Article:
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Federal Government used Google Translate for COVID-19 messaging aimed at multicultural communities
Exclusive by political reporter Stephanie Dalzell
Critical public health messages by the Commonwealth about the coronavirus pandemic were bungled amid revelations bureaucrats used Google Translate to communicate with multicultural communities.
- Key points:
- The Department of Home Affairs used Google Translate for its COVID-19 website
- Bureaucrats did not engage official translators for the website until later
- A peak multicultural group says incorrect public health messages can be dangerous
The decision by the Department of Home Affairs has been revealed in documents obtained by the ABC that show official translators were initially sidelined.
In August, the ABC revealed “nonsensical” and “laughable” language translations of COVID-19 public health messages had been distributed to multicultural communities.
This prompted fears that migrants and refugees would lose trust in the Government’s handling of the crisis.
One of those translations tweeted by the Federal Government was supposed to tell Chinese speakers where to look for more details about the pandemic.
Instead, it was translated to: “Use your language supplied information”.
In answers to questions tabled in Parliament, the Department of Home Affairs said it understood the tweet contained a version of the “automated translation” of text originally posted on its ‘COVID-19 Information in your language’ website.
The questions were put to government officials by Centre Alliance Senator Stirling Griff, after the ABC’s reporting on the issue.
The Department of Home Affairs said while official fact-sheets had always been written by certified translators, it had initially used the Google Translate subscription service for the menu and navigation tiles on its website.
Mohammad Al-Khafaji, the chief executive of peak multicultural body the Federation of Ethnic Community Councils Australia (FECCA), said using Google Translate on an official Government website was never acceptable.
“We know the automated translated services are not accurate sometimes and they can be very dangerous — the slightest change can completely change the meaning,” he said.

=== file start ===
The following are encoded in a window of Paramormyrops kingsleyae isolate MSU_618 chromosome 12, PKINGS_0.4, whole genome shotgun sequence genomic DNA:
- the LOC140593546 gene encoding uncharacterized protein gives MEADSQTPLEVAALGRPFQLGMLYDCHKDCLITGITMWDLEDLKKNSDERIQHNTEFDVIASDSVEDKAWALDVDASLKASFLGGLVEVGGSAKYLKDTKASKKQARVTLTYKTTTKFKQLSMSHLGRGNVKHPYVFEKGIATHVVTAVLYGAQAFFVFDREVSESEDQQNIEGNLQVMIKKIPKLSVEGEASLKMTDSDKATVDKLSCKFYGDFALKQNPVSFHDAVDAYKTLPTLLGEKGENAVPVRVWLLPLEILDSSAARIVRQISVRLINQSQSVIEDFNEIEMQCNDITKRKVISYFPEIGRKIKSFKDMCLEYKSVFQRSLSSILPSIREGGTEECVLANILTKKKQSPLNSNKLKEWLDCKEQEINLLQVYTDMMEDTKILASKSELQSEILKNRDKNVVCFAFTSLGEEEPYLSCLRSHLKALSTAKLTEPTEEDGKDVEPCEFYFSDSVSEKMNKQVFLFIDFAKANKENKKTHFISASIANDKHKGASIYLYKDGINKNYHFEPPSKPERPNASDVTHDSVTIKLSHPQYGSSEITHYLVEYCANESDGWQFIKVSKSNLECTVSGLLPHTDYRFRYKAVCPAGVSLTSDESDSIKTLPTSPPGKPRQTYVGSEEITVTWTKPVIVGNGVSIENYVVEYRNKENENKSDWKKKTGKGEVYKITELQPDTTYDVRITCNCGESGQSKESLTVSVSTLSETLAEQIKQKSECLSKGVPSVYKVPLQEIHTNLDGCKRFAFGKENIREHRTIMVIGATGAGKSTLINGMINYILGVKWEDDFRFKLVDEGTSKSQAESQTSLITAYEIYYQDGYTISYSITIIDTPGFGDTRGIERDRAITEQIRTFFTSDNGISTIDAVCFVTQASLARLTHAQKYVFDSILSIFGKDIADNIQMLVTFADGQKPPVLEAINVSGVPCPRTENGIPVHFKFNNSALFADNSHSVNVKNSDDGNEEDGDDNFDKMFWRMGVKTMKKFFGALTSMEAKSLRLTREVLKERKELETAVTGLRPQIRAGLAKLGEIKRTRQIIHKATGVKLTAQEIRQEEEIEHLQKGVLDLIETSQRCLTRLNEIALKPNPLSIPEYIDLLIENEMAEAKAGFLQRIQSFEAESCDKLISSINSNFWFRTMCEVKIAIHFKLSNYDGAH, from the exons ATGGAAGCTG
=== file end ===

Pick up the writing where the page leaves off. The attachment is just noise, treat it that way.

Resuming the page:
“There are many different languages where omitting the smallest letter or space will give the exact opposite meaning — so instead of saying ‘stay at home’ it might say ‘do not stay at home’.”
‘Embarrassing and beggars belief,’ says Opposition
The department said it used the Google Translate subscription service for its website at the beginning of the pandemic to “ensure there was an easy-to-use repository of translated information available to multicultural communities as quickly as possible.”
Shadow Minister for Multicultural Affairs Andrew Giles said that was a poor excuse.
“This isn’t a community organization under pressure, this is the Government of Australia,” he said.
“This is incredibly embarrassing and it’s worse than that, because we know a public health response that’s successful requires every community member to be able to access appropriate advice, and everyone in Australia knows we shouldn’t be relying on Google Translate to translate important public health information.
“It beggars belief the Department of Home Affairs would rely on this instead of appropriate translations.”
In June, the ABC revealed concerns about the Federal Government’s handling of high-risk groups such as migrants, with community representatives telling an expert panel of doctors and politicians they were involved in Australia’s COVID-19 response “on an ad-hoc basis or not at all”.
The panel identified groups like migrants and refugees as among those at a higher risk of contracting the virus and passing it on without realising, because they were more likely to have a chronic disease and miss out on important public health information.
Mohammad Al-Khafaji says the use of Google Translate for important health messages could be dangerous.(ABC News: Michael Clements)
Mr Al Khafaji said the incorrect messages risked affecting the level of trust multicultural communities placed in public health messaging even further.
However, he said the Federal Government should be commended for its efforts to engage with community leaders to communicate with diverse Australians since the beginning of the pandemic.
“The government has come a long way in how it does its translation and the quality checks it has now built into the system,” he said.
“I’m very satisfied now they’ve listened to some our concerns and the community’s concerns and they’ve built in checks and balances.”
The Department of Home Affairs said to date, it had spent more than $2 million on translating COVID-19 materials, using certified translators.